'resilience': I thought it meant emotional, but rather it (also) means: ability to cope with
  being gob-smacked by hard concepts and, because of a different belief re learning,
  keeping on to master it. (Nadge, 2003)
Mathematics by nature, pure or applied, is full of 'hard' concepts. Helping students in
the way they approach hard concepts in the mathematics classroom and how they
view themselves as learners is a worthwhile pursuit if it increases their resilience to
life‟s setbacks.
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Icmepaper04 Effecting student resilience via the mathematics classroom: from
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THE ROLE OF THE CLASSROOM
One might ask the question, Why should teachers be worried about children's
psychosocial development? People might think that it is the concern and role of the
parents, family friends, friends or perhaps counsellors to worry about a child's sense
of self if there is a problem. Does it really fall within the realm of the classroom
teacher (especially in a subject like mathematics; maybe in health or personal
development subjects it is more relevant)?
A survey to determine the relative effects of various factors on learning and
performance in students was recently carried out for the Australian Council for
Educational Research. It found that the role of the teacher or what happened in the
classroom was indeed of much greater influence than previously realised.
  Class or teacher effect (eg 54.7%)…surpasse(s) the impact made by student background,
  school factors and administration factors. (Rowe & Rowe, 2000)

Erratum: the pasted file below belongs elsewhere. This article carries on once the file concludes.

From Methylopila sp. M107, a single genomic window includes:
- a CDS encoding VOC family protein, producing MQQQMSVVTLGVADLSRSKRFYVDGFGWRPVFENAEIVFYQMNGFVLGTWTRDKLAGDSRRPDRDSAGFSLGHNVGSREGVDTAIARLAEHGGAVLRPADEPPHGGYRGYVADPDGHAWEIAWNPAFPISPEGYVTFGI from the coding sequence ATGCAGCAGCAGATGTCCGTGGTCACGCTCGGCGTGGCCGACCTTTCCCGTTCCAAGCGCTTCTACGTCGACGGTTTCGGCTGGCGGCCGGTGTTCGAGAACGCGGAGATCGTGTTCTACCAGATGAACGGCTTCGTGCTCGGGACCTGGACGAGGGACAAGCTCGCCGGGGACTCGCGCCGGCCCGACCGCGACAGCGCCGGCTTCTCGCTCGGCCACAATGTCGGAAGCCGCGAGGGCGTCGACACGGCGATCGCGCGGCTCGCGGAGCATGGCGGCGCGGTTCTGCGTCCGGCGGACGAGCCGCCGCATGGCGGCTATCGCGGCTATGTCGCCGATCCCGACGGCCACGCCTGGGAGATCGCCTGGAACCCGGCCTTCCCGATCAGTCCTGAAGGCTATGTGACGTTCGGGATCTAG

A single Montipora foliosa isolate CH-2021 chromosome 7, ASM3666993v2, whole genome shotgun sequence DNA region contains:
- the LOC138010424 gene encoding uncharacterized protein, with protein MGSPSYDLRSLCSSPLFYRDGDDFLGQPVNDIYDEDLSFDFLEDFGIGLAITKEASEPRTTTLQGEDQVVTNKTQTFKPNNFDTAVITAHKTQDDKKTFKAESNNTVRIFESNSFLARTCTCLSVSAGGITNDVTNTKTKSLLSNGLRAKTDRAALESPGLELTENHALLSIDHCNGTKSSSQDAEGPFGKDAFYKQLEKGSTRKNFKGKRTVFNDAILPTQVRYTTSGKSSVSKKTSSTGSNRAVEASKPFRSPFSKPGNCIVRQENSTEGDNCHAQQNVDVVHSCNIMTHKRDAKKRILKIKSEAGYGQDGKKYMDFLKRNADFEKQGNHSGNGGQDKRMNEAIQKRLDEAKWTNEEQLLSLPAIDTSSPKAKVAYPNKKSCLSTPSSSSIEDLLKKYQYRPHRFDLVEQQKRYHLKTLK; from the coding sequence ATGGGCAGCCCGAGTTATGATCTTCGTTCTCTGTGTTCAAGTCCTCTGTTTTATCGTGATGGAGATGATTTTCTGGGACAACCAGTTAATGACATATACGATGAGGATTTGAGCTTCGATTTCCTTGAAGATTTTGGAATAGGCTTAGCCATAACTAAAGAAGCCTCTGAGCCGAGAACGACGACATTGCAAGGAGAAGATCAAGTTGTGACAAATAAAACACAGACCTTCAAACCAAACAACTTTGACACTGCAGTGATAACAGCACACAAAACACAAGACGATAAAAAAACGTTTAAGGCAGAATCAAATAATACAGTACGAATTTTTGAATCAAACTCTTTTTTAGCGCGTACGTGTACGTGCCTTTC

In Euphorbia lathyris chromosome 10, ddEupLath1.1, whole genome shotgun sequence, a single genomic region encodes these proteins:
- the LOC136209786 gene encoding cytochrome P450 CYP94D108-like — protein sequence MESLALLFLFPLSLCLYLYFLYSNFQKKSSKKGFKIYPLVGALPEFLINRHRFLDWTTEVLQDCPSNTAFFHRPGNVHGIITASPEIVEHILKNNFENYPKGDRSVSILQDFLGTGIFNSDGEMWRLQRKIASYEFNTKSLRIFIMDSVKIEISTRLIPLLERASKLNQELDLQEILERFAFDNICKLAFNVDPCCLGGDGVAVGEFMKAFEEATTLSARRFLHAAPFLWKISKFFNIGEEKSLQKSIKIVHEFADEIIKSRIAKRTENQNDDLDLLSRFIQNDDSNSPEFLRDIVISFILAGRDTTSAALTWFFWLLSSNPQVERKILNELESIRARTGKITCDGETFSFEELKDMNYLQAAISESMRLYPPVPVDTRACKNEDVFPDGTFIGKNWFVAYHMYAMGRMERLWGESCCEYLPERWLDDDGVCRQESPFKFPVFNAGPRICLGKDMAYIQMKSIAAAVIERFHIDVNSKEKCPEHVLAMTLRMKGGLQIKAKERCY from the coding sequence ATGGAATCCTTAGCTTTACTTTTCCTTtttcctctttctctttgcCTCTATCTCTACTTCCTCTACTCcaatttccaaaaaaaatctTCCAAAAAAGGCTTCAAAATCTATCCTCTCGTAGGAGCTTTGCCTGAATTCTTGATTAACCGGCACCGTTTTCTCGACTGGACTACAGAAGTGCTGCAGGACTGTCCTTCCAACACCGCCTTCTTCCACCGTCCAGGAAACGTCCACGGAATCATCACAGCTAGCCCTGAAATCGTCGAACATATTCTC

In fact, the older the students were, the greater the influence the role of the teacher
and classroom played, especially in the final years of schooling as the students were
preparing for their matriculation examinations which, to a large extent, will
determine whether they can enter university. It can then be deduced that whatever the
teacher can do in the classroom to enhance learning and well being in the students
should be done.

THE CHALLENGE
The challenge at the school is to reach an equilibrium where the teachers‟ and
students‟ perceptions about teaching and learning beliefs are consonant, and to build
student resilience in the process. The role of the individual teacher is to engender an
atmosphere and implement strategies within the classroom to enable the students to
develop these outcomes. In order to meet this challenge we need to look at the
concepts about student learning and resilience, then determine how to apply them in
the mathematics classroom.

TWO USEFUL FIELDS OF PSYCHOLOGY RESEARCH
In trying to develop resilience in students, it is worthwhile to examine two fields of
research in Psychology which have defined factors influencing and attitudes held by
students which may impede or enhance resilience.



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Icmepaper04 Effecting student resilience via the mathematics classroom: from
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Risk and Protection Theory
To shift the balance from vulnerability to resilience Rutter (1990) suggests that
intervention can take place in two ways: decreasing exposure to risk factors and
stressful life events, which is not always possible, or by increasing the number of
protective factors. He states, however that
  „…the search is not for broadly defined protective factors but rather for the
  developmental and situational mechanisms involved in protective processes.’ (Rutter,
  1990)
Werner and Smith (1982) suggest that positive relationships have a more profound
effect on a student‟s psycho-social state of mind than specific risk factors. While
resilience is regarded as a protective factor along with optimism, connectedness, self-
efficacy and motivation in the classroom, it appears that it is the synergistic effect of
the protective factors into a healthy state of mind which enables one to resist being
vulnerable to negative risk factors.
Goal Orientation
The notion of Goal Orientation as a frame of mind can impact on the way students
learn or, more importantly, fail to learn. Evidence suggests that students fall into two
groups according to how they react to difficulties when encountered. The first are
quick to give up in the face of perceived failure, whereas the second increase their